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Avoiding a Downward Spiral with Depression While Social Distancing

March 20, 2020

If you’ve felt alienated and as if you were living an alternative existence you’re not alone. Experts are warning people with underlying anxiety, depression and other mental health disorders that although social distancing is important to prevent the spread of Covid-19, it can have dire effects on your mental health especially those who are most sensitive to feeling abandoned and alone.

 

Humans need connection and with the closing of bars, restaurants and social events that many attend daily, the absence of places to meet up and the freedom to share times with others is no longer acceptable.  Add to this the loss of celebrating family birthdays, weddings and attending church services. Even funerals are being postponed. Feeling this loss causes many to sink into feelings of depression, lethargy and a lack of motivation to do the everyday chores that may help restore our calm and feeling more in control. If you are already diagnosed with depression it is extremely important you stay connected with your therapist. Most therapists continue to see clients on and offline.

 

Secondly, if you currently take medications for your mental health condition it is important you continue. There is no shortage at this time of mental health medications so make sure you get your refills and take them as ordered.

 

This is not an easy time for anyone, and if you find yourself feeling more irritable, frustrated, angry and sad, practicing these habits can restore a sense of optimism and hope. Set your intention on being a helper, and as much as you can, get out of your negative thinking by focusing on how you can help others.

  1. Check in with one reliable news source in the morning and late afternoon to know the facts and help guide you with caring for your family.

  2. Stay connected with family and friends via texting, messaging or phone calls. We feel closer to people when we hear their voice so try to call one person each day. Asking questions about how the person is doing and talking about something besides what’s happening with the virus can help keep optimism and hope alive.

  3. Stay on a schedule. Continue to eat meals at the same time each day. Stay away from eating in bed or staying up late since there is nowhere to go in the morning. Eat healthy foods because junk foods make us feel worse and they aren’t healthy for our immune system.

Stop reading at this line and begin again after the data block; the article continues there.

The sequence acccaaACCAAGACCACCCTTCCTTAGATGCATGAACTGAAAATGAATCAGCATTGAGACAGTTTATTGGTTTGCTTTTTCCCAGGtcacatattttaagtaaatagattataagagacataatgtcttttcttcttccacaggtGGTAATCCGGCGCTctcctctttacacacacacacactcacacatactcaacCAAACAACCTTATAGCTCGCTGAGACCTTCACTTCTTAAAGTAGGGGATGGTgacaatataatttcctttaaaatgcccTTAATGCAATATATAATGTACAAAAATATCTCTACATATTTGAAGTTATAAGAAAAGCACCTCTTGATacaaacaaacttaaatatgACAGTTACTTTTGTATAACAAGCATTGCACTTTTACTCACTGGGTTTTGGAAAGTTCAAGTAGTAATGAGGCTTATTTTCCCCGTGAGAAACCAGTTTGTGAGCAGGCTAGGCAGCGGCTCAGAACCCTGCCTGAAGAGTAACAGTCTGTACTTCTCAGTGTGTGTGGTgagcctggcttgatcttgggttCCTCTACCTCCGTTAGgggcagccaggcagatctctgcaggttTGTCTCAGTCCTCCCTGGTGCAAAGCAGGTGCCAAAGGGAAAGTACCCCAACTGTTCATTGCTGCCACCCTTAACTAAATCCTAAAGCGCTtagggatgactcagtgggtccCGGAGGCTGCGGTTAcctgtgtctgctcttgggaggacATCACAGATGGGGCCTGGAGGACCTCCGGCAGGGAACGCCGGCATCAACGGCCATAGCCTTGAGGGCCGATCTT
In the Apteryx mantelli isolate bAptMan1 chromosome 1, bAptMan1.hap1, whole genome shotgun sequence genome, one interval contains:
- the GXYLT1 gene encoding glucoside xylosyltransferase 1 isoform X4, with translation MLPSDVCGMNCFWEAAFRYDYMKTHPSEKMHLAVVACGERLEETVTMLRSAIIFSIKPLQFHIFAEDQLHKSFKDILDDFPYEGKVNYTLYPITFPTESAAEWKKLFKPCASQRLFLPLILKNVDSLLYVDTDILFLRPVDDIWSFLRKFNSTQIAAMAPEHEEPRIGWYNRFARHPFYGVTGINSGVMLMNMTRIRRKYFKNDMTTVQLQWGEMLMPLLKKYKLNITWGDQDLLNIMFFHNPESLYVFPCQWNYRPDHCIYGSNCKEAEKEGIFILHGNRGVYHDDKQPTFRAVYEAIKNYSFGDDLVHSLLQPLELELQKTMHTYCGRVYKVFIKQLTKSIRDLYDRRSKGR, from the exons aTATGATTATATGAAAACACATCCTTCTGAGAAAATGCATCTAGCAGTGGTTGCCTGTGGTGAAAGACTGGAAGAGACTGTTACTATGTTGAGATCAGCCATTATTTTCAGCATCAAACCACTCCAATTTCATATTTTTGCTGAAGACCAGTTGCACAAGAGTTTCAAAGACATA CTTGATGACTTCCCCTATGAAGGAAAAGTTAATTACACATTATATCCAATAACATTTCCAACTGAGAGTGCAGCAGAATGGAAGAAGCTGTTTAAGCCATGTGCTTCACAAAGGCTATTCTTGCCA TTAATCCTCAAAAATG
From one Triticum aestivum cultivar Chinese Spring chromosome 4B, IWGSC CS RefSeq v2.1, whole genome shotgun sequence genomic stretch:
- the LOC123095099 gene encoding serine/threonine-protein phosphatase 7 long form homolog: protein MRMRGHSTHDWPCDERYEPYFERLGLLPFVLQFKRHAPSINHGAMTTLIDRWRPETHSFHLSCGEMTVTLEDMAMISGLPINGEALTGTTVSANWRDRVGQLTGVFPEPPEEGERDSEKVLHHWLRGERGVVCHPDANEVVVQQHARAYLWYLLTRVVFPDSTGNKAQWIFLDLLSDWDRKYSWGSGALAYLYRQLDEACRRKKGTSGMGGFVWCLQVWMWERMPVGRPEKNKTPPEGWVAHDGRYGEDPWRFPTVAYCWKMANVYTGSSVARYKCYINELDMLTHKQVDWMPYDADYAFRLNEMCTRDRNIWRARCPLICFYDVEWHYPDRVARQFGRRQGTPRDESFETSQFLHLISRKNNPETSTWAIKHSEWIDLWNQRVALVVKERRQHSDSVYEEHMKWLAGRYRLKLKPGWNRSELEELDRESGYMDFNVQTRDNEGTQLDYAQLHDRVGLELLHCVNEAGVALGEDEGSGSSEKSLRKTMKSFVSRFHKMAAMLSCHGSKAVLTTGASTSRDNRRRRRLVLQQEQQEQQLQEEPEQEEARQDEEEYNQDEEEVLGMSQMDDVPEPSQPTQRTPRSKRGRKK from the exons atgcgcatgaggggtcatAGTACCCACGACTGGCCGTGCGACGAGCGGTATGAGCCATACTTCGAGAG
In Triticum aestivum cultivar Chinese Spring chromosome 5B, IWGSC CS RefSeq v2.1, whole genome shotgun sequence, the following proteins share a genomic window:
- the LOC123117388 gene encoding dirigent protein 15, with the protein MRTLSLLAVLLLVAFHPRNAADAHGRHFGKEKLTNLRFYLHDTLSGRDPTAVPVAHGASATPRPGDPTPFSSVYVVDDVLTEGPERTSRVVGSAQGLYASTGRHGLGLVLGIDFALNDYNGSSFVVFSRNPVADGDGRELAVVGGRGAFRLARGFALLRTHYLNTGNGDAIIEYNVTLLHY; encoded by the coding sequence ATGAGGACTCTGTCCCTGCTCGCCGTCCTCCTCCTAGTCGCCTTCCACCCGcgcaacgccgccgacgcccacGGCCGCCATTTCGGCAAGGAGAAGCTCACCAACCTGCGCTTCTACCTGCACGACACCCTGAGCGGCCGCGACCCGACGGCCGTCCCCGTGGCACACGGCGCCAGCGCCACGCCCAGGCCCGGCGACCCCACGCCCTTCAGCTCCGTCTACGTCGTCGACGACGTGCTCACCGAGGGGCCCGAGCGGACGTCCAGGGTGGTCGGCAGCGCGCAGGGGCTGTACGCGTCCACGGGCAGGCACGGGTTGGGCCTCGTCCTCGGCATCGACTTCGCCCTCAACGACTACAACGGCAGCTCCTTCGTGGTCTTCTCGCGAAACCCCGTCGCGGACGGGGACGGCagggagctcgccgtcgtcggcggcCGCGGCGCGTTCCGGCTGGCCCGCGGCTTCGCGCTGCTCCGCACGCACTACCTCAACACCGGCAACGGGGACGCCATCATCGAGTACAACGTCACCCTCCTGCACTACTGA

4. Practice your faith. Continue to read scripture, quotes or watching services online. Sing along with songs of praise you enjoy; this helps calm the heart and mind as well as making you feel more connected.

  5. Get outside as much as possible. You can social distance outside and run, walk, ride a bike, garden as well as play any sport. If you do go outside with others maintain social distance.

  6. Alone time is important if you’re in a full house with kids. Trade off time with your partner or parents so you each can have much needed alone time to read, journal or reflect. It is also helpful to socialize and play games with each other in our homes together. Games and laughter distract us from the worries of the real world and bring a sense of normalcy to life.

 

We are going through a life experience never witnessed before by most living adults. Working as a community to social distance is going to help us avoid overwhelming chaos with medical care, illness and death of others. Be a helper when you can, to volunteer or emotionally support others, but be mindful of social distance and hand washing. We will get through this, and our goal is to become closer and more compassionate about caring for our communities, families and the numerous strangers we meet each day.

 

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